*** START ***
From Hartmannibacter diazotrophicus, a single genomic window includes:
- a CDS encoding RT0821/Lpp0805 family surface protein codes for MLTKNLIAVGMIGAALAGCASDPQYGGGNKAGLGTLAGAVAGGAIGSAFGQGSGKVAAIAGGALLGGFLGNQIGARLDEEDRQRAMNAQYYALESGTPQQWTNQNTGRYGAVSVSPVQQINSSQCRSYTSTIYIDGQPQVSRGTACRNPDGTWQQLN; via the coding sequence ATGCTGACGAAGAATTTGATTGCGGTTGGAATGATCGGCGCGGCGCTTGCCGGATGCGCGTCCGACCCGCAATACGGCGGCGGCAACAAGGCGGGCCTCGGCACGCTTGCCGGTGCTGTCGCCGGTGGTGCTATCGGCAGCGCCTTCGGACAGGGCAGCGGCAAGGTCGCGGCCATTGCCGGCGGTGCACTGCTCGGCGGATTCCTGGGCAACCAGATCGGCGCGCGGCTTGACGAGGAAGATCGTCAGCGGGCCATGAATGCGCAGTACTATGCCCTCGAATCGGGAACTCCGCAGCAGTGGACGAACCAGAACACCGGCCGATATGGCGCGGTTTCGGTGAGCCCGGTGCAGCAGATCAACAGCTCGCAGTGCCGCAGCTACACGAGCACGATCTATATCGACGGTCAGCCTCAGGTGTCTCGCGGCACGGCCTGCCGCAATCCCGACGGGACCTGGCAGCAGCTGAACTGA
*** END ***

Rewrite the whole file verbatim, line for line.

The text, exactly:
From Hartmannibacter diazotrophicus, a single genomic window includes:
- a CDS encoding RT0821/Lpp0805 family surface protein codes for MLTKNLIAVGMIGAALAGCASDPQYGGGNKAGLGTLAGAVAGGAIGSAFGQGSGKVAAIAGGALLGGFLGNQIGARLDEEDRQRAMNAQYYALESGTPQQWTNQNTGRYGAVSVSPVQQINSSQCRSYTSTIYIDGQPQVSRGTACRNPDGTWQQLN; via the coding sequence ATGCTGACGAAGAATTTGATTGCGGTTGGAATGATCGGCGCGGCGCTTGCCGGATGCGCGTCCGACCCGCAATACGGCGGCGGCAACAAGGCGGGCCTCGGCACGCTTGCCGGTGCTGTCGCCGGTGGTGCTATCGGCAGCGCCTTCGGACAGGGCAGCGGCAAGGTCGCGGCCATTGCCGGCGGTGCACTGCTCGGCGGATTCCTGGGCAACCAGATCGGCGCGCGGCTTGACGAGGAAGATCGTCAGCGGGCCATGAATGCGCAGTACTATGCCCTCGAATCGGGAACTCCGCAGCAGTGGACGAACCAGAACACCGGCCGATATGGCGCGGTTTCGGTGAGCCCGGTGCAGCAGATCAACAGCTCGCAGTGCCGCAGCTACACGAGCACGATCTATATCGACGGTCAGCCTCAGGTGTCTCGCGGCACGGCCTGCCGCAATCCCGACGGGACCTGGCAGCAGCTGAACTGA